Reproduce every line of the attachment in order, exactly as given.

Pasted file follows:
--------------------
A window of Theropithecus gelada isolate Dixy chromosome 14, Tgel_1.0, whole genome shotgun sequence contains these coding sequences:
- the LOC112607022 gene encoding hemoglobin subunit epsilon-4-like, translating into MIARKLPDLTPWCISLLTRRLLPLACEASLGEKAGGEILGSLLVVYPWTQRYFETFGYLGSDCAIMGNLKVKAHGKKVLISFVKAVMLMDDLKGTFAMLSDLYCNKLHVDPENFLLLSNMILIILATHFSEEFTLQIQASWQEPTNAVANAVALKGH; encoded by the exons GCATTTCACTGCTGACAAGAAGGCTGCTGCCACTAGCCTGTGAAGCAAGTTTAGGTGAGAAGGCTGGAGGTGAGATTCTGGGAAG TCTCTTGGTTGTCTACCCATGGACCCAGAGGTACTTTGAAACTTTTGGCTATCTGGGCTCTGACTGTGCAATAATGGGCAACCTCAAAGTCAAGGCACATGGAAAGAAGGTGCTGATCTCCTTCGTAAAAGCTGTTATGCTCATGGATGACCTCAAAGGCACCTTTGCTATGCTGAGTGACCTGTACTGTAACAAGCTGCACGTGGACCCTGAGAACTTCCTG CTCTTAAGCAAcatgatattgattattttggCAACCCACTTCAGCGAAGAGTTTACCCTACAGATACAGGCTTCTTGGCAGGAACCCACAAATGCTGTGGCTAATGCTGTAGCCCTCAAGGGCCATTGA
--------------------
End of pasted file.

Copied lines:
A window of Theropithecus gelada isolate Dixy chromosome 14, Tgel_1.0, whole genome shotgun sequence contains these coding sequences:
- the LOC112607022 gene encoding hemoglobin subunit epsilon-4-like, translating into MIARKLPDLTPWCISLLTRRLLPLACEASLGEKAGGEILGSLLVVYPWTQRYFETFGYLGSDCAIMGNLKVKAHGKKVLISFVKAVMLMDDLKGTFAMLSDLYCNKLHVDPENFLLLSNMILIILATHFSEEFTLQIQASWQEPTNAVANAVALKGH; encoded by the exons GCATTTCACTGCTGACAAGAAGGCTGCTGCCACTAGCCTGTGAAGCAAGTTTAGGTGAGAAGGCTGGAGGTGAGATTCTGGGAAG TCTCTTGGTTGTCTACCCATGGACCCAGAGGTACTTTGAAACTTTTGGCTATCTGGGCTCTGACTGTGCAATAATGGGCAACCTCAAAGTCAAGGCACATGGAAAGAAGGTGCTGATCTCCTTCGTAAAAGCTGTTATGCTCATGGATGACCTCAAAGGCACCTTTGCTATGCTGAGTGACCTGTACTGTAACAAGCTGCACGTGGACCCTGAGAACTTCCTG CTCTTAAGCAAcatgatattgattattttggCAACCCACTTCAGCGAAGAGTTTACCCTACAGATACAGGCTTCTTGGCAGGAACCCACAAATGCTGTGGCTAATGCTGTAGCCCTCAAGGGCCATTGA